A couple of years ago I was in Indiana visiting my parents. I was taking a walk down the middle of a narrow tree-lined street in the neighborhood I grew up in when I heard a loud, splatting noise behind me, like someone had dropped twenty gallons of Jello from the tree-tops onto the road. It was loud, people.
I turned around. And behind me, on the road, was a fox squirrel laying limp. I didn’t have my camera with me but you know what they look like.
|well-fed fox squirrel|
I glanced upward. The nearest branch was at least thirty feet off the ground. Five seconds earlier and I’d have broken that squirrel’s fall with my head.
Anyway, I was pretty sure it was dead but I was still fascinated. I mean, I’ve seen a squirrel fall out of a tree and land on leaves and spruce needles and then run away, but this was pavement.
So, I took a step toward the motionless squirrel. My brain was a mix of sadness for the squirrel, and researcher for my writing. How did it die? Why did it fall? Poor thing. It looks so healthy otherwise.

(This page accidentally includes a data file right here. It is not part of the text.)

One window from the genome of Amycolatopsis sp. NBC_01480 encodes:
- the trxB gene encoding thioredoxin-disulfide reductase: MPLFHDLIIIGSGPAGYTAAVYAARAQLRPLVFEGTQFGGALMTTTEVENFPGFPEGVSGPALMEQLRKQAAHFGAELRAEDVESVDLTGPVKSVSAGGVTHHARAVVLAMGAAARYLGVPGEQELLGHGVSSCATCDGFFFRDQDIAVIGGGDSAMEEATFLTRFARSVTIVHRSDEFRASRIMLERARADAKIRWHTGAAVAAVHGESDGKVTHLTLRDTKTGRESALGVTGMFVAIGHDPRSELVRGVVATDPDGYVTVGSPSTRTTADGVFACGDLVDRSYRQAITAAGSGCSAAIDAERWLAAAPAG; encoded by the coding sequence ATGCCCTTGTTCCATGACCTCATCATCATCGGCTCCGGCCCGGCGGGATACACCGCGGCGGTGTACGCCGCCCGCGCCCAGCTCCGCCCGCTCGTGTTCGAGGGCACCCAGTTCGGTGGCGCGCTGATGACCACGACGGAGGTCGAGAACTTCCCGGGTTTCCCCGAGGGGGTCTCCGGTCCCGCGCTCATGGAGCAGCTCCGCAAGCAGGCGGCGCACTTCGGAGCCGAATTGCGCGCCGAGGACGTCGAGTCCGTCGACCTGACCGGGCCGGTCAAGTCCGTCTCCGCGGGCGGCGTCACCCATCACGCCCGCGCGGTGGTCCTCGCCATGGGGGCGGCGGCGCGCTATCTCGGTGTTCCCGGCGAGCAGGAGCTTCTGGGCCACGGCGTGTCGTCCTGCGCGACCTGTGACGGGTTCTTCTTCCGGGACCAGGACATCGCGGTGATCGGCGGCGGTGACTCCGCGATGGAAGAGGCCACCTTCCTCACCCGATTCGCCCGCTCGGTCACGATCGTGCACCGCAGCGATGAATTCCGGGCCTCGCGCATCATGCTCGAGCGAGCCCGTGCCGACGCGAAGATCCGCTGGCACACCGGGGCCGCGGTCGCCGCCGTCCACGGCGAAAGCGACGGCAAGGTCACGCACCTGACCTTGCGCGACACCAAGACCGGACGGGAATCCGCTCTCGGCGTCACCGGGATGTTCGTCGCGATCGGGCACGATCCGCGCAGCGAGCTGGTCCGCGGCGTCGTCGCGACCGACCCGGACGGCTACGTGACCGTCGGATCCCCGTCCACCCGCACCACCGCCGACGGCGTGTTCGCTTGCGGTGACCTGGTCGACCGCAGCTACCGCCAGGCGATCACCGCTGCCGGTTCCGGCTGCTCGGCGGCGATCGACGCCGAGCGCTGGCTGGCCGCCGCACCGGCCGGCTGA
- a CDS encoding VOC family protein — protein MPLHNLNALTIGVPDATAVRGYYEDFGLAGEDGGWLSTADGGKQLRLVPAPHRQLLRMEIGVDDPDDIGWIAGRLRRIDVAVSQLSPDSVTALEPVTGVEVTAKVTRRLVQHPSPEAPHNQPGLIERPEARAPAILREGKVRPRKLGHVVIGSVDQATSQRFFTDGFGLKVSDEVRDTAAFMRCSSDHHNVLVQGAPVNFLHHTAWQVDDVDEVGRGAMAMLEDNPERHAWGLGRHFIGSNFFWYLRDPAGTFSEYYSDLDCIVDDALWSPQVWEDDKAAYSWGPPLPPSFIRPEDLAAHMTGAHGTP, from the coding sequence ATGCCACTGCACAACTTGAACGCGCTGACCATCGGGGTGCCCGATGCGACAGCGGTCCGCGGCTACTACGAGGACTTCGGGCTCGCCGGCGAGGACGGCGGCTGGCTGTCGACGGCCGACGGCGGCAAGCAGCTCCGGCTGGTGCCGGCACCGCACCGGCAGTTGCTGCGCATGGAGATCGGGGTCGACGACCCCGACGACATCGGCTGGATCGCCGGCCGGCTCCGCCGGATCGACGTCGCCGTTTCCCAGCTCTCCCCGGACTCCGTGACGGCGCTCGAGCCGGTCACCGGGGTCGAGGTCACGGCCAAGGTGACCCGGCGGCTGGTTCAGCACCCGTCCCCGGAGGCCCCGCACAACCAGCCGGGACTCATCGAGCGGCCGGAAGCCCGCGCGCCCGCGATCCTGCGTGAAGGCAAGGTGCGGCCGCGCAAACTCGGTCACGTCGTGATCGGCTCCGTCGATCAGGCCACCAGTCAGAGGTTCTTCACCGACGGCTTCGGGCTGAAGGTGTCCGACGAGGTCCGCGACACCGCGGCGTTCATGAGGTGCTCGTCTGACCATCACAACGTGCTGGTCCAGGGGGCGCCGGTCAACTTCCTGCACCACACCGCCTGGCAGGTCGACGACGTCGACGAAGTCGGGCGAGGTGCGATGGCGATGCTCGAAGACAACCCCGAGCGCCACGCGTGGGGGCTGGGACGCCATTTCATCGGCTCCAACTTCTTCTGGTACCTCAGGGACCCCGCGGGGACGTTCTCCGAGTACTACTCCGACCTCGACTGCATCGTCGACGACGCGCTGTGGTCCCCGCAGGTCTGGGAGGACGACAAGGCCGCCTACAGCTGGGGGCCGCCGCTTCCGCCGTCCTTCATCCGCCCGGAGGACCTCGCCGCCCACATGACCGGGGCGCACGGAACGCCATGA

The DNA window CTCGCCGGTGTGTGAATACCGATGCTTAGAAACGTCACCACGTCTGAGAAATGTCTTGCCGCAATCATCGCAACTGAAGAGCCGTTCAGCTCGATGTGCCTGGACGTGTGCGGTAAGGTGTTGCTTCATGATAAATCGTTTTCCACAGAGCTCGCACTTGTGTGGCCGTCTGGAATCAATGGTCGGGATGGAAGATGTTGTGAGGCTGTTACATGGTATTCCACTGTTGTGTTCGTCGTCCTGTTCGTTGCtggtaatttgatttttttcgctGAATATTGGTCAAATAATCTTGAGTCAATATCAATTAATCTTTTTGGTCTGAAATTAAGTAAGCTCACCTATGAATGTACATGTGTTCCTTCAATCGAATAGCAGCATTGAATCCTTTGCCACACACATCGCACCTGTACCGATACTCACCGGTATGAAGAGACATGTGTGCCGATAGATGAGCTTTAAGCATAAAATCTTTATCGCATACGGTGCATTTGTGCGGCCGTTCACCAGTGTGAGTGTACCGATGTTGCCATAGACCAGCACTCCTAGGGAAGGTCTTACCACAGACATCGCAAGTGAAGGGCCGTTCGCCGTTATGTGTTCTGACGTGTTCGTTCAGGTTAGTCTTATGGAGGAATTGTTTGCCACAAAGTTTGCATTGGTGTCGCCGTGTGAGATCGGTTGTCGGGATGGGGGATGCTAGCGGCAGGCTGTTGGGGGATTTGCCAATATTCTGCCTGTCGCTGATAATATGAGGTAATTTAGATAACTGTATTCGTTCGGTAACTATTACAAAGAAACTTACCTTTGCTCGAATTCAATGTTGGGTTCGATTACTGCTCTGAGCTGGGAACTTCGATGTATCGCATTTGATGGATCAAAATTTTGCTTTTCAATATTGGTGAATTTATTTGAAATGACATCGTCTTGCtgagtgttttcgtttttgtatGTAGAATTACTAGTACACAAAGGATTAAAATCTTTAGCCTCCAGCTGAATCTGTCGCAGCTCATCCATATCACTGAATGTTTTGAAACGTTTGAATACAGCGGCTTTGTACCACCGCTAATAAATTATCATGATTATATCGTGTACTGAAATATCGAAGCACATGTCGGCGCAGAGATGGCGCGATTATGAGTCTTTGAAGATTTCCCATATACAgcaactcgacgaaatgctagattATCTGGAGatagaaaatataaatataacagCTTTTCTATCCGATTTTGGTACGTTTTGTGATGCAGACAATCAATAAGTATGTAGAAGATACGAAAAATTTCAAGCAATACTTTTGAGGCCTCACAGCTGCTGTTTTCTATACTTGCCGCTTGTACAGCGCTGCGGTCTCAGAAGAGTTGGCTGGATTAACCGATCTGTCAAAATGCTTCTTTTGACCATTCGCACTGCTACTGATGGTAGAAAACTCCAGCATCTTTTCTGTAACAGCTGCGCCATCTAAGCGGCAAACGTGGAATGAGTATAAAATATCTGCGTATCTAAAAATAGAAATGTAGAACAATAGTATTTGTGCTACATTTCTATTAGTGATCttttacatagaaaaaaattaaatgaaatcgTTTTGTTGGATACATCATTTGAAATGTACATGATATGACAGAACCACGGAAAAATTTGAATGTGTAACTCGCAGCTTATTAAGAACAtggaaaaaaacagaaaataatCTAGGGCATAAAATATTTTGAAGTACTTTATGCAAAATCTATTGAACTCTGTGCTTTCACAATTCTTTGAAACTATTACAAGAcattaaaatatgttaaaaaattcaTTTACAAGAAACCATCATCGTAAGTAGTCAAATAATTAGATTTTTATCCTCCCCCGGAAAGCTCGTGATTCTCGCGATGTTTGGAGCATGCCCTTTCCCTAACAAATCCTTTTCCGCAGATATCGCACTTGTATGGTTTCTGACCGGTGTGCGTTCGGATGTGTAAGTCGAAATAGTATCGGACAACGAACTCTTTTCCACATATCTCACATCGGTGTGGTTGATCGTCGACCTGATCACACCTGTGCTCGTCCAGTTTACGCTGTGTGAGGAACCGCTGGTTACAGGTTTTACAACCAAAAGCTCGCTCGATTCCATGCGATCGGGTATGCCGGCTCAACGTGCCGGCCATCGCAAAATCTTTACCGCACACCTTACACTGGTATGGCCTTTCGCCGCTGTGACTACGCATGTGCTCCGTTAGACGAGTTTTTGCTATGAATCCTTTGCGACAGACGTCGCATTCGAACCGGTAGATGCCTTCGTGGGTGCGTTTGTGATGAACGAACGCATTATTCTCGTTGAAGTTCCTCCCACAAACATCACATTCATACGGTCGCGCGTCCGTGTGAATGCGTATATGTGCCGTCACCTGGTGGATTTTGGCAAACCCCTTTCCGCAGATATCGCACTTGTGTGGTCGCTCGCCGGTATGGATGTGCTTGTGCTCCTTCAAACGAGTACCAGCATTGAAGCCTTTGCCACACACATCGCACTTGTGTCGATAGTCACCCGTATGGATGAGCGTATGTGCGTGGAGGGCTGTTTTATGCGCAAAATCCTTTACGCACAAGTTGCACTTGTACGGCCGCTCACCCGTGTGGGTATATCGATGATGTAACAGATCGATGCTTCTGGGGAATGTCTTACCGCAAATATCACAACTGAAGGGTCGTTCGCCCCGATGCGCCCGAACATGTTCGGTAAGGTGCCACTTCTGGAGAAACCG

I took another step toward the squirrel and it started to shake. I turned to my wife and said. “It’s moving.” Is it in pain? Is it having a seizure? What should I do? Am I going to be faced with the possibility of ending its suffering? If I get too close, will it try to bite me like an abandoned seal pup did years ago?
I took another step toward it and it started moving—slowly—very slowly—like slow motion-slowly, toward the base of the tree it’d fallen from. It looks like all its legs are working. It’s kind of shaky, but it’s walking.
Then it did something amazing. It proceeded to climb the very tree it’d fallen from just forty seconds ago.